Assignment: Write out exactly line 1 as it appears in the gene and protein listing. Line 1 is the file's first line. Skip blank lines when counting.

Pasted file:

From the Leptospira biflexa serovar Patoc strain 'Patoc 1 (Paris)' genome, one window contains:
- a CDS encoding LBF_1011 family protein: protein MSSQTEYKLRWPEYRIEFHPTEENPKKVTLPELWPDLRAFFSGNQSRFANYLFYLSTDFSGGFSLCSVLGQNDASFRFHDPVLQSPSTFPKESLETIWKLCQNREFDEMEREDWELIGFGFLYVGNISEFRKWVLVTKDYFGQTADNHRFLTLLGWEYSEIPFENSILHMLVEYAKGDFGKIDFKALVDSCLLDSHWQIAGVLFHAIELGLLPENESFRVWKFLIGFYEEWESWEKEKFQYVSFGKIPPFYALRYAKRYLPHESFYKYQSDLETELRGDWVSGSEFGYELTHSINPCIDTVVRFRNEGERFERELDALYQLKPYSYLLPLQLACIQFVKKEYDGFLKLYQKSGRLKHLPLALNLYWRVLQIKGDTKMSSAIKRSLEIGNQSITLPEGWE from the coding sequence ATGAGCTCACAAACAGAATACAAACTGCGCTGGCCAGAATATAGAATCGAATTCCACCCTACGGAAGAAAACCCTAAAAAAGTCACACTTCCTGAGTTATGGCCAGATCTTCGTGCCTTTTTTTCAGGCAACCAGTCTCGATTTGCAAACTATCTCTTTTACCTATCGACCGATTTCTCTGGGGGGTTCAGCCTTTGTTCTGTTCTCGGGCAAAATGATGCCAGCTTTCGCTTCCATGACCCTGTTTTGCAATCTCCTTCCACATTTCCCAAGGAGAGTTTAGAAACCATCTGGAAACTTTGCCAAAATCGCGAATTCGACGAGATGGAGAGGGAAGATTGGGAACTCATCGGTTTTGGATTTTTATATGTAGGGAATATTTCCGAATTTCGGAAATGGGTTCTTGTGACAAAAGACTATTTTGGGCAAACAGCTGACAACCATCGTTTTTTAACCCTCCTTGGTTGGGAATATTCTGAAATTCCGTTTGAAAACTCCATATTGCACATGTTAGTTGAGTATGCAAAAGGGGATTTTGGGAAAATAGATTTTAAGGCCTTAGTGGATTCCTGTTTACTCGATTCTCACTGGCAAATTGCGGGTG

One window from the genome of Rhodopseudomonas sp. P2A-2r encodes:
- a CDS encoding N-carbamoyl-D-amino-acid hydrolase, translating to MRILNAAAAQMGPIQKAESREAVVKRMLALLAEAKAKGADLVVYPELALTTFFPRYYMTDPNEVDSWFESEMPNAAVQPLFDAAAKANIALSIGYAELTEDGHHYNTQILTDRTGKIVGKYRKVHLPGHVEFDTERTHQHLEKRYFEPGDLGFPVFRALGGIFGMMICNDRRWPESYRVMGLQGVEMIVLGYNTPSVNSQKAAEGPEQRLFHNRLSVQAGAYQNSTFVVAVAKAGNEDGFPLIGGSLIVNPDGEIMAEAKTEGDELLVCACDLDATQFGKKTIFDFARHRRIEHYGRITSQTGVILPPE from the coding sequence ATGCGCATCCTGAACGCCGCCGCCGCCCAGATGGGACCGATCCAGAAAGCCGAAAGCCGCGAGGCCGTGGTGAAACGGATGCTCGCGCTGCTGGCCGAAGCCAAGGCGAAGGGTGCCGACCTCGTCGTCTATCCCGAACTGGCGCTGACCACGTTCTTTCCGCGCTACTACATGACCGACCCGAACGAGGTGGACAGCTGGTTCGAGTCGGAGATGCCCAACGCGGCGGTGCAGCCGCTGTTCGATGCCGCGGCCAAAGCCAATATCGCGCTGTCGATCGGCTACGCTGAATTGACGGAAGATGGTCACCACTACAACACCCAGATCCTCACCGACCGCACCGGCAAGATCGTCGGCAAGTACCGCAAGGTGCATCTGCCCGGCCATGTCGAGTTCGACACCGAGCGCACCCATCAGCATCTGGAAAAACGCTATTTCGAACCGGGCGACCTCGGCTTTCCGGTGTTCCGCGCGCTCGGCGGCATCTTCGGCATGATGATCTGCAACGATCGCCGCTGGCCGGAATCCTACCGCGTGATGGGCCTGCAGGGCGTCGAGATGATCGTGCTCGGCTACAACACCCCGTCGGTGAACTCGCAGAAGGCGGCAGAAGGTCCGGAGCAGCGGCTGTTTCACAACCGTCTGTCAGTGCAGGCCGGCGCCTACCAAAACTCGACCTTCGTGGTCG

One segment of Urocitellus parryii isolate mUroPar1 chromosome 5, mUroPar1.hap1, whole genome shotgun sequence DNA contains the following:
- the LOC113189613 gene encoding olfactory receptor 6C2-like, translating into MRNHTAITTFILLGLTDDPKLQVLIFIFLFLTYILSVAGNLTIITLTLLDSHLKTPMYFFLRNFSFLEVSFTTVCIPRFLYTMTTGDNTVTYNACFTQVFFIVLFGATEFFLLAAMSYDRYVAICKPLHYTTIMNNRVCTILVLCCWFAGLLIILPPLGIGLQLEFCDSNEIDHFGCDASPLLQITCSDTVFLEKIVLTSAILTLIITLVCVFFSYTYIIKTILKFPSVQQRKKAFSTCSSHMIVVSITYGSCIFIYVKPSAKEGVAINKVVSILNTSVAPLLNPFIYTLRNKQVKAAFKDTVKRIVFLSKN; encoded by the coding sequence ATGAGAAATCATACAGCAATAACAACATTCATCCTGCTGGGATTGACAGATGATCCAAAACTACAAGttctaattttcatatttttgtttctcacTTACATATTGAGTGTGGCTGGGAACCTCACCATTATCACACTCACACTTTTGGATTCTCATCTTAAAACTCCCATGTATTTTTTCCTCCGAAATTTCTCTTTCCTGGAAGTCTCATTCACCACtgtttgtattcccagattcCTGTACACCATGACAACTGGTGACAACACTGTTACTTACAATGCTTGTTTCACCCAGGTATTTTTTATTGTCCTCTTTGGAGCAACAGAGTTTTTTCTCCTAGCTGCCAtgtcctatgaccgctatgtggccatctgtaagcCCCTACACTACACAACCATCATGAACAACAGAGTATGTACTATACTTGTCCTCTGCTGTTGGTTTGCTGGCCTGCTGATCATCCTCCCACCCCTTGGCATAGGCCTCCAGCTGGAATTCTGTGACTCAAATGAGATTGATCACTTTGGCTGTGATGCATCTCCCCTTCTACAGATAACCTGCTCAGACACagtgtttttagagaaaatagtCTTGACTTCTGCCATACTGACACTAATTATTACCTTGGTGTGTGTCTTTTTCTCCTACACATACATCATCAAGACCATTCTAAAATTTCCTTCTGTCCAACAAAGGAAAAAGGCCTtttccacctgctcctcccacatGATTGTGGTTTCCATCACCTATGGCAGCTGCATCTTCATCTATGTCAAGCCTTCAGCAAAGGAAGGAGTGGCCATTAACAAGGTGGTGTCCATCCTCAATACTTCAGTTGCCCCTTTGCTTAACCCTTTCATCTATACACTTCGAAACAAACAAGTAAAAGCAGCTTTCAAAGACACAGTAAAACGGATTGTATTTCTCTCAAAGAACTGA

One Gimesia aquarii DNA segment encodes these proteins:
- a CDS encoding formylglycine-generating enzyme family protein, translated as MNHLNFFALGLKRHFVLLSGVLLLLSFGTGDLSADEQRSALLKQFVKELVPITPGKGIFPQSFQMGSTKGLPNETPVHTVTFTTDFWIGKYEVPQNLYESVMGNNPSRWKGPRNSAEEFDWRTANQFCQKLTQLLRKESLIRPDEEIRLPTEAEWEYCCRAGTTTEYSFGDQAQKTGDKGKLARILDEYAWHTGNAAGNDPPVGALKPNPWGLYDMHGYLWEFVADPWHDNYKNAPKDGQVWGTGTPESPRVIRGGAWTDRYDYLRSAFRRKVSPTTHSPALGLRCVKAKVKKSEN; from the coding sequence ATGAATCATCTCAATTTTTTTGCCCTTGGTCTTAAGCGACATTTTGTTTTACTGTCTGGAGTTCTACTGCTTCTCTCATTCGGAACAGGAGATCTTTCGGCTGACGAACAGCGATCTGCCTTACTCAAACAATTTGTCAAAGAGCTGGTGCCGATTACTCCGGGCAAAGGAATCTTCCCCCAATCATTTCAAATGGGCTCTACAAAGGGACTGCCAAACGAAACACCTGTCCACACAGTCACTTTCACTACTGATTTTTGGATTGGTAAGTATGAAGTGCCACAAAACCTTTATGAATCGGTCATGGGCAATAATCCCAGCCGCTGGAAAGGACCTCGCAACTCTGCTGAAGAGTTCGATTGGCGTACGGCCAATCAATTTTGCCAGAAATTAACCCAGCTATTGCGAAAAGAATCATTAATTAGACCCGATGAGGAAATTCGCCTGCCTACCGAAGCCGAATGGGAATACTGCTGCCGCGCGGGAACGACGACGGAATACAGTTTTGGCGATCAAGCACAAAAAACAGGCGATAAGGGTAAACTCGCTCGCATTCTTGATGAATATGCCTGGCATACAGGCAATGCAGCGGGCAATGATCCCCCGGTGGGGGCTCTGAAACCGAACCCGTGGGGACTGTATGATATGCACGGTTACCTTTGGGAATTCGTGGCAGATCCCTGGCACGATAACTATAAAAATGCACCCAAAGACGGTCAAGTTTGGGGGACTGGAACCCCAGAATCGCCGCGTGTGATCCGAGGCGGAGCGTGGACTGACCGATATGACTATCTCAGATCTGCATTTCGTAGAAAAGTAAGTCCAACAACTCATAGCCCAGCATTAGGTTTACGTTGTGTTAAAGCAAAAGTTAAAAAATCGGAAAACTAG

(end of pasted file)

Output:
From the Leptospira biflexa serovar Patoc strain 'Patoc 1 (Paris)' genome, one window contains: